The changing texture of the city-size wage differential in Chinese cities – Effects of skill and identity

Liqun Pan, Pundarik Mukhopadhaya, Jing Li*

*Corresponding author for this work

Research output: Contribution to journalArticlepeer-review

8 Citations (Scopus)


This study examines the city-size wage premium (CSWP) for local urban hukou holders (citizens) and rural migrants by utilizing data from the Chinese Household Income Project surveys (CHIP 2002 and 2013) employing OLS and Propensity Score Matching method. Heterogeneity of skills (measured by level of education) is found to be one determinant of the city-size wage disparity. But irrespective of skills, citizens receive a higher city-size premium than the rural migrants; nevertheless, the premium received by rural migrants has increased over the past few years. Within the similar occupation and type of firm, a highly skilled citizen received a CSWP of Yuan 880.08 in 2013 (Yuan 347.48 in 2002) on average per month. Whereas, a highly skilled rural migrant received an average monthly premium of Yuan 601.71 in 2013, and an insignificant premium in 2002. The corresponding values for low skilled citizens and rural migrants in 2013 are Yuan 415.67 and 267.27 respectively. Our results establish that there has been a positive effect on rural migrants from the relaxation of policies and labour laws, and a move towards equalization within the same level of skills.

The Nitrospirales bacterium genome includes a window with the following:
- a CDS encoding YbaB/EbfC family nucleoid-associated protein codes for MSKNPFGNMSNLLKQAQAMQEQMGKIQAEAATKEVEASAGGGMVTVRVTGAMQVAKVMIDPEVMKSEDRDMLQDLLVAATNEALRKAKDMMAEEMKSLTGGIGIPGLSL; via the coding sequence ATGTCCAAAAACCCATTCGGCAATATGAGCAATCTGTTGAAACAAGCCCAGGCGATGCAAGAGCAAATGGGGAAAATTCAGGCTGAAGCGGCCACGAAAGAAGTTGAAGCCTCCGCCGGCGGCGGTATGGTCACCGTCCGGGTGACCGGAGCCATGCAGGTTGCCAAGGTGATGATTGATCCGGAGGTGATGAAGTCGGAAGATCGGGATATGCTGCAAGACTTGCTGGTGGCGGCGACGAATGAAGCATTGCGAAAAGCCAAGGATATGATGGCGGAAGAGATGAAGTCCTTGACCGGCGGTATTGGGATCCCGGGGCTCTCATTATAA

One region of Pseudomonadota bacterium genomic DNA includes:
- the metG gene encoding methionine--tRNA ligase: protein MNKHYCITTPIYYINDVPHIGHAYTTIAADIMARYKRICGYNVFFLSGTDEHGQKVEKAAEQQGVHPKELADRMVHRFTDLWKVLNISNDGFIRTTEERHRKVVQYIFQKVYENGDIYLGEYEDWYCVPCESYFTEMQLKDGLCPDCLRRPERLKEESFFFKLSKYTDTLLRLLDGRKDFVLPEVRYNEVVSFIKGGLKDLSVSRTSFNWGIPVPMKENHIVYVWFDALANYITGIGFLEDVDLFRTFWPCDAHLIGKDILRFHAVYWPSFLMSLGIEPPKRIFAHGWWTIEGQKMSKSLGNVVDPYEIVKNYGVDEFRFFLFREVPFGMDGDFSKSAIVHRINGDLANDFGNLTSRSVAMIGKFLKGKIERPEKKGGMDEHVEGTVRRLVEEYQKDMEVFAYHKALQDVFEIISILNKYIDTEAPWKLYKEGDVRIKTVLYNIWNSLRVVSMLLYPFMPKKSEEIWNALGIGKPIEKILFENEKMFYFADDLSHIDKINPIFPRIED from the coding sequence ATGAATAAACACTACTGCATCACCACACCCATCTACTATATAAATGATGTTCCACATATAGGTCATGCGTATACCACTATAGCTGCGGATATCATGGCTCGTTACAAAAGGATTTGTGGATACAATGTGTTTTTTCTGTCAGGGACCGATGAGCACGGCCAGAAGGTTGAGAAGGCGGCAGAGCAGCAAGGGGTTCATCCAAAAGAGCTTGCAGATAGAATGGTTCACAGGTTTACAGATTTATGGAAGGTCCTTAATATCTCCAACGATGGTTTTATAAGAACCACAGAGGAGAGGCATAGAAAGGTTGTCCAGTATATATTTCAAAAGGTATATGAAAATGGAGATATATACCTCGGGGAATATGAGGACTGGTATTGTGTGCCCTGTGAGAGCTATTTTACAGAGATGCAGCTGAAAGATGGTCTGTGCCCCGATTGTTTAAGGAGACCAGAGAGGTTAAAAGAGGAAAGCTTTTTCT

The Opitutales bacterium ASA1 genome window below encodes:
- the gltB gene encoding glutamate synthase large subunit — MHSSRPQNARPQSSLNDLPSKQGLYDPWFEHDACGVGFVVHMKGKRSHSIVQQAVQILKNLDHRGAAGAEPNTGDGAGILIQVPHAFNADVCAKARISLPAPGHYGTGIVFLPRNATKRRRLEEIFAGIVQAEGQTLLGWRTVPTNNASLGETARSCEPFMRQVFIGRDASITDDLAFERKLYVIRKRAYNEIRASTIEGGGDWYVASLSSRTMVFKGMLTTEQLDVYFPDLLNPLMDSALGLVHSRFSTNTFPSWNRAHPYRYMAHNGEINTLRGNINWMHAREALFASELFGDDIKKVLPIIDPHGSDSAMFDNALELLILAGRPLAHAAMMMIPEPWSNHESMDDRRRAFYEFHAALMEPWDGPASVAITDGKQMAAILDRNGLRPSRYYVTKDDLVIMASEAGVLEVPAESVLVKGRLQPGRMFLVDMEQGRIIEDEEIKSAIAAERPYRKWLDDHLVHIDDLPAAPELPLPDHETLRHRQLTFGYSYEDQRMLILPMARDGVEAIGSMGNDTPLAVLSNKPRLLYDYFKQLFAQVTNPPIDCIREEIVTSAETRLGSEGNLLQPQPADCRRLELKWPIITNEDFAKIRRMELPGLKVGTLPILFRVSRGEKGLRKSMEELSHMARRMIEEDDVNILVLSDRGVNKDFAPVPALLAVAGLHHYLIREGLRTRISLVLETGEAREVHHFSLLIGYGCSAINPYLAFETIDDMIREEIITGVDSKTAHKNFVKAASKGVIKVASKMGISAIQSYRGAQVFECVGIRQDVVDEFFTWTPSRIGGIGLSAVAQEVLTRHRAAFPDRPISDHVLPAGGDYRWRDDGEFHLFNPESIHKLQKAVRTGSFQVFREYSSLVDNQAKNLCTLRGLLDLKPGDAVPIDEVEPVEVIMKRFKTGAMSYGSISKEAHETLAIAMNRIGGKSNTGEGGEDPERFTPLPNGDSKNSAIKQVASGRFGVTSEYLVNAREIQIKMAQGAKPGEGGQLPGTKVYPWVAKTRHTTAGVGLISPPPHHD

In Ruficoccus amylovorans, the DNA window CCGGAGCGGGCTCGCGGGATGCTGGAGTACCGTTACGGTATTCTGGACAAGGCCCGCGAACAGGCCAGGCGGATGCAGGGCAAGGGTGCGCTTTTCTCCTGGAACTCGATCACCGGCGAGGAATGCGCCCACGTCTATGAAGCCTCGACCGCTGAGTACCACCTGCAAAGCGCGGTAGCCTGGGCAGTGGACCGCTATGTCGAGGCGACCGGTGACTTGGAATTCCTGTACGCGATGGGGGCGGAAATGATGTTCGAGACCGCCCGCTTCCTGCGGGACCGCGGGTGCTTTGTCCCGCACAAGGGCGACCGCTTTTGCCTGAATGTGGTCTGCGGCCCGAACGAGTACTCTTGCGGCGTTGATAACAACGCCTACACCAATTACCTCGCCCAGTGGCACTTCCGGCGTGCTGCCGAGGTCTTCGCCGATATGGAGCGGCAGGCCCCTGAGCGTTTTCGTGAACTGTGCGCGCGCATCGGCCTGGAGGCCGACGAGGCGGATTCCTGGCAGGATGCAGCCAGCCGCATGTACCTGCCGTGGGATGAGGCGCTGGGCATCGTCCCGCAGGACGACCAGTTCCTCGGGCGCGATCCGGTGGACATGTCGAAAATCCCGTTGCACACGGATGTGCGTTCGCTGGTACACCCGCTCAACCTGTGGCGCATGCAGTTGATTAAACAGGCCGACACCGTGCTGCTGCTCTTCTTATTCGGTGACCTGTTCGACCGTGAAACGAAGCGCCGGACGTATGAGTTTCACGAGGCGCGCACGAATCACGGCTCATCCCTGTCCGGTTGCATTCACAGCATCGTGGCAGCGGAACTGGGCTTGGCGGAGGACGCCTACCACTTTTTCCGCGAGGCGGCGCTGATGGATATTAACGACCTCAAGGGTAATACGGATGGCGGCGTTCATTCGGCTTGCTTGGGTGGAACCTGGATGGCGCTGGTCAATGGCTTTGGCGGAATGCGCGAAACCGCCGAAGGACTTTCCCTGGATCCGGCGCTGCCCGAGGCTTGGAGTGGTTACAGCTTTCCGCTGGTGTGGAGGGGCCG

Original languageEnglish
Pages (from-to)191-210
Number of pages20
JournalChina Economic Review
Early online date17 Sept 2018
Publication statusPublished - 1 Feb 2019


  • City-size wage premium
  • Identity effect
  • Propensity score matching
  • Skill
  • Wage inequality


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